After the War Fullerton served as postmaster in St. Louis for two years before returning to the practice of law. He retired from the law in the fall of 1890 and from 1890-97 he was chairman of the Chickamauga and Chattanooga National Military Park Commission.
The following reports come from the August 19, 1865, issues of The Polk County Press and The Prescott Journal.
From The Polk County Press:
It is reported that the Cabinet of President Johnson [Andrew Johnson] is having stormy sessions upon the subject “Reconstruction.” The great issue seems to hinge upon “colored suffrage” at the South. The Green Bay Advocate (Union Democratic) in speaking upon the subject of negro suffrage, shows that all the objections urged against extending the right of suffrage to the Negroes of the South apply equally well to a majority of the whites there. If the negroes are ignorant, lazy, indisposed to work or to adapt themselves to the new order of things, the same is true of the mass of the white population. The Advocate closes by laying down a platform on the suffrage question, which is a very sound one :
Regardless of where it hits or misses, let the men in the South vote—
1. Who are able to read and write ;
2. Who have been in the habit of working and earning their own living ;
3. Who have borne arms in the Federal service during the rebellion, and
4. Who promptly assent to the Emancipation policy, and cheerfully yield allegiance to the Federal Government.
Negro Suffrage in Wisconsin.
This question is one of considerable importance, and is a question which is to come before the people of this State, at the next general election, (see suffrage law elsewhere). Upon this subject the Prescott Journal thus speaks in good sense and candor :
In this State, unlike the rebel states, the question of negro suffrage is one more of principle than of practical effect. The number of negroes in this State is now, and always will be, so small, that conferring the right of suffrage upon them can exert but little influence upon the politics and destiny of the State.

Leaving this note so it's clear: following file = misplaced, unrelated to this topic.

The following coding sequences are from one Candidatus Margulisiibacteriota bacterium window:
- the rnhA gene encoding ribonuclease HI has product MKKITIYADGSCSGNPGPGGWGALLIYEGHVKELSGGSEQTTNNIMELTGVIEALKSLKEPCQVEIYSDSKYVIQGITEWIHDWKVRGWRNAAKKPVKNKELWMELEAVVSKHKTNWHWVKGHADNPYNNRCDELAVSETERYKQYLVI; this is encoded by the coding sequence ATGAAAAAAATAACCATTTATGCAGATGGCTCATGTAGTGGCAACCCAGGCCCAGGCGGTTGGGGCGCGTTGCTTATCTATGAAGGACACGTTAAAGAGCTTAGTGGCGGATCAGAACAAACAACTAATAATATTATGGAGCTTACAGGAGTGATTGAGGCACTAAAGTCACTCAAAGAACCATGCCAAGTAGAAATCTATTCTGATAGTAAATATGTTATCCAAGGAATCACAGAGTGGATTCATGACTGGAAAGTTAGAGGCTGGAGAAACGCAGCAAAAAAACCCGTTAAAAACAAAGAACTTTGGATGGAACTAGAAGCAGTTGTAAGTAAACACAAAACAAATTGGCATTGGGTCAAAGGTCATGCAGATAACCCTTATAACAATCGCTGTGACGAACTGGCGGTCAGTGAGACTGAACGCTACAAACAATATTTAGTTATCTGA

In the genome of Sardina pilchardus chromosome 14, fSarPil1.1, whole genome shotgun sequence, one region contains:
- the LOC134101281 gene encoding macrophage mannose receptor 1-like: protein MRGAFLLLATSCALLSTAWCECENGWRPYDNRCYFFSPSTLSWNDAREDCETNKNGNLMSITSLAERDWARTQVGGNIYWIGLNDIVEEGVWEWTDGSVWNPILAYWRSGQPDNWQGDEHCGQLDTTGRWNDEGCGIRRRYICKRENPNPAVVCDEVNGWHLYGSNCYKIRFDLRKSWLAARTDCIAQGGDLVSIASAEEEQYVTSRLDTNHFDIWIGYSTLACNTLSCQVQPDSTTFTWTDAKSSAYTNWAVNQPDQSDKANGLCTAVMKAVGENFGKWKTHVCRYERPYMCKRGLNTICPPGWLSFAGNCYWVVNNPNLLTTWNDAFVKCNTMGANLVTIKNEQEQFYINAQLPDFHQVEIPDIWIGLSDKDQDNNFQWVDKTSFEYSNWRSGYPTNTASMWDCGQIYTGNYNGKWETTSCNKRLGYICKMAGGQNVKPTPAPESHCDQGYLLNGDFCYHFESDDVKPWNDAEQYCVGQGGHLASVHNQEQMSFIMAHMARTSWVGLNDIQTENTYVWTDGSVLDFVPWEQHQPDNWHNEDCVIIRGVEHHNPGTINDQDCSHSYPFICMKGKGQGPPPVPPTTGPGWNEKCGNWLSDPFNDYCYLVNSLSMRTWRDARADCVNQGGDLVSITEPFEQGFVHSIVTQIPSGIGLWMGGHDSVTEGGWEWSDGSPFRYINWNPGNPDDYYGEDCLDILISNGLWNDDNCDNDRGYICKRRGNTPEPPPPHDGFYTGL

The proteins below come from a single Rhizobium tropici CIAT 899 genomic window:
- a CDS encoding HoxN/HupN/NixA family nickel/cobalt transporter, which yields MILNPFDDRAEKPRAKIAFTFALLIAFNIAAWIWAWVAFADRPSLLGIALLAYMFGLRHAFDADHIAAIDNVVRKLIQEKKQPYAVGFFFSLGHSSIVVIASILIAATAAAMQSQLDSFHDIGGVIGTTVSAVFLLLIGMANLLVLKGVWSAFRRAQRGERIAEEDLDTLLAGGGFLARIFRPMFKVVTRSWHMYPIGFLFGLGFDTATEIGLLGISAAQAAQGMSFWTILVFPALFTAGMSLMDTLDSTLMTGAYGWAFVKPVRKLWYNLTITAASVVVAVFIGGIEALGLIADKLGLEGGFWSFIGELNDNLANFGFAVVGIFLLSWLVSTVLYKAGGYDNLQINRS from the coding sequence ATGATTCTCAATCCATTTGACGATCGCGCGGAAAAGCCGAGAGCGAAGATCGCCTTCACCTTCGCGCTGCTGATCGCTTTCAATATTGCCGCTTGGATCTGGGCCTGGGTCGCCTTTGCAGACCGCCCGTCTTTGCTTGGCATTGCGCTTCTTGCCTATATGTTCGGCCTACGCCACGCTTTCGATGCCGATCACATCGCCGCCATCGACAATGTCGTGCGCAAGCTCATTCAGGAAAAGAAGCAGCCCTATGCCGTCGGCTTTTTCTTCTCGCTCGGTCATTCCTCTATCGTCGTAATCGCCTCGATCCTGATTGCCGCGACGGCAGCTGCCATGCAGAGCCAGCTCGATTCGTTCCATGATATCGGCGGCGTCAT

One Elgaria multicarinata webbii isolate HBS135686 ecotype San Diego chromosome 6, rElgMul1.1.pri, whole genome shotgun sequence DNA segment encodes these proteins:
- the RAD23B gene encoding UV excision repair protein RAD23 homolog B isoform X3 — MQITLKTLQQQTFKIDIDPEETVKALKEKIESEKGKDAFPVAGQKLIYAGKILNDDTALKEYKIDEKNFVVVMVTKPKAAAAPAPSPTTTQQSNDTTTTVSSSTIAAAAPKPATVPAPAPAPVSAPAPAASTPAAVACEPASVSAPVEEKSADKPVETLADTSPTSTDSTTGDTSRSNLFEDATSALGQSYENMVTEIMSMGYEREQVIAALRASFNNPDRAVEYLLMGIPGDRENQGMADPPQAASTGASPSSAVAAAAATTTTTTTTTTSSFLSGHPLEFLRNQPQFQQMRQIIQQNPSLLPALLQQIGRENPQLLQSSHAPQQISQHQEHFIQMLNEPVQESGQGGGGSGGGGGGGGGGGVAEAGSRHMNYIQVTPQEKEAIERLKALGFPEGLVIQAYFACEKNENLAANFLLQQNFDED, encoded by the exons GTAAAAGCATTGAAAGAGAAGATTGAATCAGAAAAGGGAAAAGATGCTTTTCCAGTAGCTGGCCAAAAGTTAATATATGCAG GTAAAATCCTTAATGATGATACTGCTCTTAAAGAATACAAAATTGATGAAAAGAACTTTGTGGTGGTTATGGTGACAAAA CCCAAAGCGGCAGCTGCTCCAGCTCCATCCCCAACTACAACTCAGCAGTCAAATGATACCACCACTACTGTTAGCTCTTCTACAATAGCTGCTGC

The negro, like every other human being, is entitled to justice, and while we do not think that his proper and natural position is as high as many do, yet we think that in this State, he has a right to vote. The alien has his property and person protected by our laws, but as he has no voice, was not held to military service.—But the negro was called on to fight for us. He stood his even chance in the draft with the whites, and now to deny to him the ballot is manifest unjustice. We are told this is the white man’s country. If so, why to compel the negroes to help defend it. The people accepted without disapproval the policy of holding the negro to military service, and the right to vote follows from that fact as logically as any corollary ever followed from a mathematicial [sic] proposition.
From The Prescott Journal:
B Y T E L E G R A P H
NEW YORK, Aug. 12.—The Herald’s correspondent says a long Cabinet session was held to-day, and report says a rather storming one.
The President’s reconstruction policy is understood to have been discussed in all its length and breadth, and his determination to adhere to it and carry it out regardless of opposition or consequences, is emphatically announced.
1865 August 12: Joseph Reichert of the 30th Wisconsin is Home, More Brevet Appointments, Civil War Songs, and More
Following are the smaller items from the August 12, 1865, issues of The Polk County Post and The Prescott Journal.
From The Polk County Post:
— Gen. O. O. Howard has been breveted as Major General in the regular army.
— An ocean steamer will leave for Europe in a short time, flying the American flag, being the first in four years. The passengers and freight traffic has heretofore been monopolized by English, French, and German lines.
— Bishop Andrews [sic],¹ of the Methodist Episcopal Church, South, has called a meeting of the bishops of the denomination, to be held at Columbus, Georgia, on the 10th of August, to take into consideration measures for the reorganization of the church throughout the Southern States.
— A correspondent of a New York paper estimates the loss of the rebel armies during the rebellion at 100,000 killed and died in service, and 100,000 permanently disabled ; while probably 200,000 others suffered under various degrees of disability.—The pecuniary losses of the South by the war are estimated at 89,300,000,000.
— The late fair at Milwaukee has proved the greatest success of anything of the kind ever held in the West. The receipts amount to about $120,000. The complete success of the enterprise is almost entirely due the ladies of the State, the Milwaukee ladies taking the burden of the labor and responsibility. Let it be recorded in their favor.
PERSONAL.—BRIG. GEN. SAMUEL HARRIMAN, returned to his home in St. Croix County on Saturday last. Gen. Harriman has distinguished himself for gallant conduct and comes home bearing the highest honors.—Long may he wear them.